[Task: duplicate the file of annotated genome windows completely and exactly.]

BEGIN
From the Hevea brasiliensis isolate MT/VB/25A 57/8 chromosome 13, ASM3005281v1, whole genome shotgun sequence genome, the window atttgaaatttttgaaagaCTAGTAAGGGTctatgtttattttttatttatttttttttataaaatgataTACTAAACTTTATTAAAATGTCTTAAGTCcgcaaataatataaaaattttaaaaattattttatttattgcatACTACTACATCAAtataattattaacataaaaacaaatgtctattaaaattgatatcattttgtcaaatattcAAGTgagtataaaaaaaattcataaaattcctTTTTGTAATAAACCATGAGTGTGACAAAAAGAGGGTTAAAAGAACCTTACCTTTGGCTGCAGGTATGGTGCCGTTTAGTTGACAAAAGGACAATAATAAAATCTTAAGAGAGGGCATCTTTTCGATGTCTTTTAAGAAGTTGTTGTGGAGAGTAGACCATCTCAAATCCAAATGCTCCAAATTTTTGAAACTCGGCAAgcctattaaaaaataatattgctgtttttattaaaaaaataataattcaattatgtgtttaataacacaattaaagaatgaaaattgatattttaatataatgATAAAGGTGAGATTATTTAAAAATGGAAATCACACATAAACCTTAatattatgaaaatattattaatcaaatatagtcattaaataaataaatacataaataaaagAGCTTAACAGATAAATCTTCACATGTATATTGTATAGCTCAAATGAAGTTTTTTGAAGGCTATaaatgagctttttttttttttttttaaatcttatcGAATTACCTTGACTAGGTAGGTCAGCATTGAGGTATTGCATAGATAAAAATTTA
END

From the Hevea brasiliensis isolate MT/VB/25A 57/8 chromosome 13, ASM3005281v1, whole genome shotgun sequence genome, the window atttgaaatttttgaaagaCTAGTAAGGGTctatgtttattttttatttatttttttttataaaatgataTACTAAACTTTATTAAAATGTCTTAAGTCcgcaaataatataaaaattttaaaaattattttatttattgcatACTACTACATCAAtataattattaacataaaaacaaatgtctattaaaattgatatcattttgtcaaatattcAAGTgagtataaaaaaaattcataaaattcctTTTTGTAATAAACCATGAGTGTGACAAAAAGAGGGTTAAAAGAACCTTACCTTTGGCTGCAGGTATGGTGCCGTTTAGTTGACAAAAGGACAATAATAAAATCTTAAGAGAGGGCATCTTTTCGATGTCTTTTAAGAAGTTGTTGTGGAGAGTAGACCATCTCAAATCCAAATGCTCCAAATTTTTGAAACTCGGCAAgcctattaaaaaataatattgctgtttttattaaaaaaataataattcaattatgtgtttaataacacaattaaagaatgaaaattgatattttaatataatgATAAAGGTGAGATTATTTAAAAATGGAAATCACACATAAACCTTAatattatgaaaatattattaatcaaatatagtcattaaataaataaatacataaataaaagAGCTTAACAGATAAATCTTCACATGTATATTGTATAGCTCAAATGAAGTTTTTTGAAGGCTATaaatgagctttttttttttttttttaaatcttatcGAATTACCTTGACTAGGTAGGTCAGCATTGAGGTATTGCATAGATAAAAATTTA